FTC Bans Anonymous Messaging App NGL from Hosting Users Under 18

FTC Bans Anonymous Messaging App NGL from Hosting Users Under 18  - Jakub Porzycki/NurPhoto/Getty Images via CNN Photo Source: Jakub Porzycki/NurPhoto/Getty Images via CNN

The Federal Trade Commission (FTC) and the Los Angeles District Attorney’s Office have banned the anonymous messaging app "NGL: ask me anything" from being used by anyone under 18. This decisive action follows allegations that the app was inappropriately marketed to minors and facilitated cyberbullying and harassment. The settlement, announced on Tuesday (July 9), marks the first instance of the FTC ordering a messaging app to cease operations for children and teens.

As part of the settlement, NGL Labs, LLC, along with its co-founders Raj Vir and Joao Figueiredo, have agreed to pay $5 million. FTC Chair Lina Khan emphasized the seriousness of the issue, stating that NGL “marketed its app to kids and teens despite knowing that it was exposing them to cyberbullying and harassment.” She further asserted the agency’s commitment to targeting companies that exploit children for profit.

The complaint, jointly filed by the FTC and the Los Angeles District Attorney’s Office, alleges that NGL not only marketed its service to minors but also made false claims regarding the safety of its platform. Specifically, the app falsely asserted that its artificial intelligence (AI) moderation could effectively filter out harmful content. Additionally, the app allegedly sent fake computer generated messages, designed to appear as though they were from real people, to deceive users into purchasing a subscription with the false promise of revealing the identity of message senders. These messages, such as “are you straight?” or “I know what you did,” were crafted to provoke curiosity and anxiety. Users were then encouraged to buy the app’s pro version, priced at up to $9.99 per week, to uncover the sender’s identity. However, even paying users only received vague “hints” instead of the promised information.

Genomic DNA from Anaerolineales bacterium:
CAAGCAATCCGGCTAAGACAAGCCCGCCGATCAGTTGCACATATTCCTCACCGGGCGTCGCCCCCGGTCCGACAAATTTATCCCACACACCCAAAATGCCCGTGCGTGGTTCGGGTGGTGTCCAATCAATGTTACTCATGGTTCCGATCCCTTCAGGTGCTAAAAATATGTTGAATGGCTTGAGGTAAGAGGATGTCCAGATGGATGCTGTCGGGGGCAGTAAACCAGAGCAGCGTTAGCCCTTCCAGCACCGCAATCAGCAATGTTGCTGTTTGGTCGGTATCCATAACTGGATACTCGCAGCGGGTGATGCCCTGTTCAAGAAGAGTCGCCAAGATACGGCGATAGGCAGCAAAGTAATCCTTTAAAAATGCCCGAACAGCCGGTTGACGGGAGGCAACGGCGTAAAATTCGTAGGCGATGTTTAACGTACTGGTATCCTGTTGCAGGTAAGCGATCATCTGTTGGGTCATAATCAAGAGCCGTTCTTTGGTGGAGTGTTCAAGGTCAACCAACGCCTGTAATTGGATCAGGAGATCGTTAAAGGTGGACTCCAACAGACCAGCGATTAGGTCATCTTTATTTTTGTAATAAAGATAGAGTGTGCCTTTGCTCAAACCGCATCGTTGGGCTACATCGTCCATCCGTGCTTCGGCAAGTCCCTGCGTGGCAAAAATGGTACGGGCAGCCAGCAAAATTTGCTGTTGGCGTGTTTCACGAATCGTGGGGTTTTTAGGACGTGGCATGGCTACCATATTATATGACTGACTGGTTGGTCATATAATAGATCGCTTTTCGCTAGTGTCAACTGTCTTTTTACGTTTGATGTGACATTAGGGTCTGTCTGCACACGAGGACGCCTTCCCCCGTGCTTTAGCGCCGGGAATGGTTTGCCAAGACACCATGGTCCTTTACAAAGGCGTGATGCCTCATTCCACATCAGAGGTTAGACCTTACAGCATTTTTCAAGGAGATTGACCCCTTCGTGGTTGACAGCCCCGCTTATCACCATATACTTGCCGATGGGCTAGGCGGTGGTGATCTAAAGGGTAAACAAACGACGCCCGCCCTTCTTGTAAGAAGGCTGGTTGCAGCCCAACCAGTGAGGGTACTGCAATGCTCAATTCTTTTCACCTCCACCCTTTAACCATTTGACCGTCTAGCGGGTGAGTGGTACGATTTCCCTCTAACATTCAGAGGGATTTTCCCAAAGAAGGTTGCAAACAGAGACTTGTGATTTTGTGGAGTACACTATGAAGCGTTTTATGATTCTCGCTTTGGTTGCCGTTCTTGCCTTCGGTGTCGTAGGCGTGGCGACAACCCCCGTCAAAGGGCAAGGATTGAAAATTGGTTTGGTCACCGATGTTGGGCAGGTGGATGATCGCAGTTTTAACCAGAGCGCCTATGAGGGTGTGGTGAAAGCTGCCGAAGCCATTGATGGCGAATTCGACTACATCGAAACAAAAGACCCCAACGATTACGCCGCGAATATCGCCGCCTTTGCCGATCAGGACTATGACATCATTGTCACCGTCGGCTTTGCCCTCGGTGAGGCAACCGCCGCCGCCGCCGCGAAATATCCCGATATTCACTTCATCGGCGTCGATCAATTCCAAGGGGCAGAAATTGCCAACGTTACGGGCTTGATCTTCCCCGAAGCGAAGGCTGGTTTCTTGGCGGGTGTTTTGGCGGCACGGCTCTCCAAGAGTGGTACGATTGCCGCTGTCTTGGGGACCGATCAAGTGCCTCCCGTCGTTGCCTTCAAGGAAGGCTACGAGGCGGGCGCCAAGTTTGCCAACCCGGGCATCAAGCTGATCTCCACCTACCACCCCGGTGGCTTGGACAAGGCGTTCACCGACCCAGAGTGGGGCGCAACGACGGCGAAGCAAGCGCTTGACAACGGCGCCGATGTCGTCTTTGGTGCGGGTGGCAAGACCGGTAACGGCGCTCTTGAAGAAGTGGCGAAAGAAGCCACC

Los Angeles District Attorney George Gascón condemned the app's practices, highlighting the severe consequences of such anonymity, which can foster “rampant cyberbullying among teens.” He declared that the exploitation of children’s safety and well-being for profit is intolerable, and the charges against NGL “send a clear message that deceptive practices and targeting vulnerable populations will not be tolerated.”

In response, Figueiredo stated that the company views the settlement as an “opportunity” to improve the app for its users, although he disputed some of the allegations regarding their young user base. He expressed hope that the agreed-upon age restriction and other measures would set a precedent for better policies in the industry.

The case has drawn support from children’s online safety advocacy groups, including Fairplay, and parent advocate Kristen Bride. Bride’s 16-year-old son, Carson, tragically died by suicide in 2020 after experiencing cyberbullying on other anonymous messaging apps. She praised the FTC’s action, criticizing NGL’s business model for “keeping kids engaged” while struggling with harassment from unknown sources, ultimately for data collection and profit.

The settlement is pending approval by the US District Court for the Central District of California.

Nina Richards
Nina Richards
Nina earned her Bachelor's Degree in Psychology from Brandman University, laying the foundation for her interest in and understanding of human behavior. She works full-time at Law Commentary and is dedicated to merging her passion for pop culture with legal insights. Combining her analytical skills and interest in staying updated on trends, she strives to deliver pop culture legal news, bridging the gap between law and contemporary society.
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